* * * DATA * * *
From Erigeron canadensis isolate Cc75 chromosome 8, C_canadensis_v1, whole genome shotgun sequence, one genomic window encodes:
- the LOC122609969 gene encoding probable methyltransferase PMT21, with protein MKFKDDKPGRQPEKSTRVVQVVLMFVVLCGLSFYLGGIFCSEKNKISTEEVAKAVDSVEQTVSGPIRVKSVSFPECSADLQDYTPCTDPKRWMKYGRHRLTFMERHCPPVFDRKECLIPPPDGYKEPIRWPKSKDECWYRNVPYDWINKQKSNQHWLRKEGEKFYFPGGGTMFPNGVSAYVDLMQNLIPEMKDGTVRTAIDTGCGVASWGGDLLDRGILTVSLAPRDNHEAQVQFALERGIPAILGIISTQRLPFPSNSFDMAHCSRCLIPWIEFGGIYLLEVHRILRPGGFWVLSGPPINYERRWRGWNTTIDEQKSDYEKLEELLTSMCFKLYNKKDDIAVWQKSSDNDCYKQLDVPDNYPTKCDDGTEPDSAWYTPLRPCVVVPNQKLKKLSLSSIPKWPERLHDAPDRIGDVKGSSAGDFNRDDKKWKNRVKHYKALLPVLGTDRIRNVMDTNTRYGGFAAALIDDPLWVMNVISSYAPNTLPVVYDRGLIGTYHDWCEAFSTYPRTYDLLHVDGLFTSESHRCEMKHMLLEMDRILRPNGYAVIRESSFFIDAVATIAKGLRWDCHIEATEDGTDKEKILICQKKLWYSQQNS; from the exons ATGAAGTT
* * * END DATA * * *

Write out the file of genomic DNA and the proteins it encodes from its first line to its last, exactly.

From Erigeron canadensis isolate Cc75 chromosome 8, C_canadensis_v1, whole genome shotgun sequence, one genomic window encodes:
- the LOC122609969 gene encoding probable methyltransferase PMT21, with protein MKFKDDKPGRQPEKSTRVVQVVLMFVVLCGLSFYLGGIFCSEKNKISTEEVAKAVDSVEQTVSGPIRVKSVSFPECSADLQDYTPCTDPKRWMKYGRHRLTFMERHCPPVFDRKECLIPPPDGYKEPIRWPKSKDECWYRNVPYDWINKQKSNQHWLRKEGEKFYFPGGGTMFPNGVSAYVDLMQNLIPEMKDGTVRTAIDTGCGVASWGGDLLDRGILTVSLAPRDNHEAQVQFALERGIPAILGIISTQRLPFPSNSFDMAHCSRCLIPWIEFGGIYLLEVHRILRPGGFWVLSGPPINYERRWRGWNTTIDEQKSDYEKLEELLTSMCFKLYNKKDDIAVWQKSSDNDCYKQLDVPDNYPTKCDDGTEPDSAWYTPLRPCVVVPNQKLKKLSLSSIPKWPERLHDAPDRIGDVKGSSAGDFNRDDKKWKNRVKHYKALLPVLGTDRIRNVMDTNTRYGGFAAALIDDPLWVMNVISSYAPNTLPVVYDRGLIGTYHDWCEAFSTYPRTYDLLHVDGLFTSESHRCEMKHMLLEMDRILRPNGYAVIRESSFFIDAVATIAKGLRWDCHIEATEDGTDKEKILICQKKLWYSQQNS; from the exons ATGAAGTT